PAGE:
Last week’s meeting of the WTO’s Council on Trade-Related Aspects of Intellectual Property Rights (TRIPS) saw talks proceed on a host of issues, including counterfeit goods, exceptions and limitations to copyright, and a long-running dispute over a Cuban rum trademark.
US, Japan table submissions on counterfeit goods
The topic of counterfeit goods resurfaced at the 5 June meeting, with several developed countries – including the EU, Canada, Mexico, South Korea, and Switzerland – arguing that such products can have serious health and safety implications.
Discussions on the topic were based on a paper by the US (IP/C/W/570) on securing supply chains against counterfeit goods and a paper by Japan (IP/C/W/571) on trends in the seizure of counterfeit goods. Both papers are available online at http://docsonline.wto.org.
Developing countries such as Brazil, China, and India argued that intellectual property rights infringement should not be confused with sub-standard products, and that the protection of supply chains should instead be the responsibility of the private sector.
India, for its part, argued that a focus on sub-standard goods could have detrimental effects on access to legitimate generic medicines. The EU has previously seized legal generic drugs from India – the world’s largest generics producer – in transit through European ports on the basis of a supposed trademark violation.
India noted that the issue of IP enforcement is “distinct from issues of quality and safety,” as the TRIPS Agreement itself does not make a connection between counterfeit goods and quality and safety of goods. Making that link “marginalises the role of other agencies that are actually mandated with the responsibility of ensuring standards, quality and safety,” added the Indian delegate.
In that context, India made reference to a newly-established mechanism agreed upon in last month’s World Health Assembly “to protect public health and promote access to affordable, safe, efficacious and quality medical products, [and] promote … the prevention and control of substandard/spurious/falsely-labelled/falsified/counterfeit medical products and associated activities.” (See Bridges Weekly 30 May 2012).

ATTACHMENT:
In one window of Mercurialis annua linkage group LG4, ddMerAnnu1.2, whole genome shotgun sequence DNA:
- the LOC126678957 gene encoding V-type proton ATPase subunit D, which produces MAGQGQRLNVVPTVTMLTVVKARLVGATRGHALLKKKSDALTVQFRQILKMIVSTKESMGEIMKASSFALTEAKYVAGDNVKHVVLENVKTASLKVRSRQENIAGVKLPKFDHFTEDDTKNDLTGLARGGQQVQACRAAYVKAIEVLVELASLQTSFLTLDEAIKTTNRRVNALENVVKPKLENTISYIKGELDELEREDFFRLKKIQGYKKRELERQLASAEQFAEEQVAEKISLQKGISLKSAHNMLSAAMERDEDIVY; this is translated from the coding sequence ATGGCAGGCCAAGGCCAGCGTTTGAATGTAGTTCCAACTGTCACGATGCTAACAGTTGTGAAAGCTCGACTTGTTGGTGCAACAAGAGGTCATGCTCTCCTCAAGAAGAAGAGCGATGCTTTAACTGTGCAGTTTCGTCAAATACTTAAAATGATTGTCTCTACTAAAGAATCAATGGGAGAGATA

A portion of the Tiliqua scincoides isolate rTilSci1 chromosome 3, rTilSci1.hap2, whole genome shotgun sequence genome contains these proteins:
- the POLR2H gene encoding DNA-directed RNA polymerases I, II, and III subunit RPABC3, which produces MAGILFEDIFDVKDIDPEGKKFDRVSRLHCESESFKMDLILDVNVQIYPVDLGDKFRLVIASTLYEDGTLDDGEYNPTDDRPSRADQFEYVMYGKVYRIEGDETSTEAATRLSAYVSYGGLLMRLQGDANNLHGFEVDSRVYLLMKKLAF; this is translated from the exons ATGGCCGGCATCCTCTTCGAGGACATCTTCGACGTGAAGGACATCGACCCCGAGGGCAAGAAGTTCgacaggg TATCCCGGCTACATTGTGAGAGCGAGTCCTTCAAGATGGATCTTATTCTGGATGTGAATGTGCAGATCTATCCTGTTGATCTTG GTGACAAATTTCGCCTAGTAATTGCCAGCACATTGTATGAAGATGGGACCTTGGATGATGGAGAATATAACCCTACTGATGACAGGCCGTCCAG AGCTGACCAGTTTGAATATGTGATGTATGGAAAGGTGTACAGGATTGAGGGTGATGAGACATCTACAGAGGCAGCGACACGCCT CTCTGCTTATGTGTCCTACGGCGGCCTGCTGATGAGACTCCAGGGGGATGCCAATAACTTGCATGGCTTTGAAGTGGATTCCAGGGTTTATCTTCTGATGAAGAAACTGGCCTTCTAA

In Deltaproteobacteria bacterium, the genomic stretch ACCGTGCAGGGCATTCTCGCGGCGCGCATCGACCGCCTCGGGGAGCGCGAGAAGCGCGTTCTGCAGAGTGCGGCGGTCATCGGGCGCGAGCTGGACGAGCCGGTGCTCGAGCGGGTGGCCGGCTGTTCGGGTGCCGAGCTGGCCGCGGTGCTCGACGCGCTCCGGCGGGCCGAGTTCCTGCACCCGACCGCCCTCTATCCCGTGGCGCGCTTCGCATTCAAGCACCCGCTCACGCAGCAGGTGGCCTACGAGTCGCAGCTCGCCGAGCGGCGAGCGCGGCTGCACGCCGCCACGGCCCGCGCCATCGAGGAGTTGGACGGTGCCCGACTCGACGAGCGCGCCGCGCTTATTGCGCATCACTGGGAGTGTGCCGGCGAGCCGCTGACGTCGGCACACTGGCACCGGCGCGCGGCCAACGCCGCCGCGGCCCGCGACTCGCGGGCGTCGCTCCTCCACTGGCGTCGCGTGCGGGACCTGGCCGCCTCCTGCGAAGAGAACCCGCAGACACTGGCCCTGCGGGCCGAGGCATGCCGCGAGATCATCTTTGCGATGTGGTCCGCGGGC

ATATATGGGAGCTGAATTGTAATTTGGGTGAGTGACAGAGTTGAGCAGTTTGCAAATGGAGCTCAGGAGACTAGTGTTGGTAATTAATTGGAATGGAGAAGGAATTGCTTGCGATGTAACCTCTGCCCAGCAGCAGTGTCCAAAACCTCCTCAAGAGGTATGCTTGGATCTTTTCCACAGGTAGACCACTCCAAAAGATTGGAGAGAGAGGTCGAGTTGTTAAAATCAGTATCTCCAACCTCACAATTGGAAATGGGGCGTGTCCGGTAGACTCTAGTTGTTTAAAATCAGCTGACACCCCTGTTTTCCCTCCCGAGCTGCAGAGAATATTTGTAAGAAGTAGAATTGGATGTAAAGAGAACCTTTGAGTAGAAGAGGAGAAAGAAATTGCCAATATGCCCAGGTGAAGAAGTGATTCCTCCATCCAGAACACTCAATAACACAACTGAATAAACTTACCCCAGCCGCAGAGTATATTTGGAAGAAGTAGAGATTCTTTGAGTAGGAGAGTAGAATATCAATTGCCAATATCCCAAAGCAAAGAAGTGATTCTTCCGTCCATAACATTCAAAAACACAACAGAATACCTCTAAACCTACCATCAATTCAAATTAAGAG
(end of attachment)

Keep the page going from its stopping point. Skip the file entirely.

These issues “do not fall within the purview of the TRIPS Agreement and therefore are beyond the mandate provided to the TRIPS Council,” India concluded.
Brazil, US join forces on visually impaired instrument
At the request of the US and Brazil, a specific agenda item was added to this session of the TRIPS Council to discuss the status of negotiations on exceptions and limitations to copyright for the visually impaired at the World Intellectual Property Organization (WIPO).
Brazil made a reference to a recent joint statement by Brazilian President Dilma Rousseff and US President Barack Obama that mentioned both countries’ commitment “to the conclusion of an effective international instrument in the WIPO that ensures that copyright is not a barrier to equal access to information, culture, and education for visually impaired persons and persons with print disabilities.”
In its intervention at last week’s meeting, Brazil noted that “this is a moment when negotiations have made a good deal of progress, but further intergovernmental engagement will nonetheless be needed to complete them successfully,” highlighting the need for a diplomatic conference for a treaty on the subject.
The US, meanwhile, noted that while “there is general agreement in [WIPO’s Standing Committee on Copyright and Related Rights, or SCCR] as to the desired objective, there is no agreement yet on how to get there,” specifically regarding what form such an instrument might take.
The topic will continue to be discussed at the next session of the SCCR, slated for 16-25 July.
Rum trademark causes a stir
Another issue that came to the forefront during the discussions was a decade-old ruling (DS176) by the WTO Appellate Body on registering trademarks in the United States involving Cuba. The complainant in the case was the European Communities – now the EU – with Japan and Nicaragua as third parties.
The Appellate Body found that Section 211 of the US Omnibus Appropriations Act of 1998, which prohibits “those having an interest in trademarks/ trade names related to certain businesses or assets confiscated by the Cuban Government from registering/renewing such trademarks/names without the original owner’s consent,” was inconsistent with WTO rules.
Though not a complainant in the original case, Cuba argues that the US Patent and Trademark Office and the US Supreme Court have both rejected a request to renew a Cuban company’s “Havana Club” trademark, which it had held in the US for over 30 years. The island country claims that Washington has failed to implement the WTO ruling by instead giving the “Havana Club” trademark to US-based company Bacardi.
The US, for its part, has consistently held that it is working on implementing the provisions of the ruling.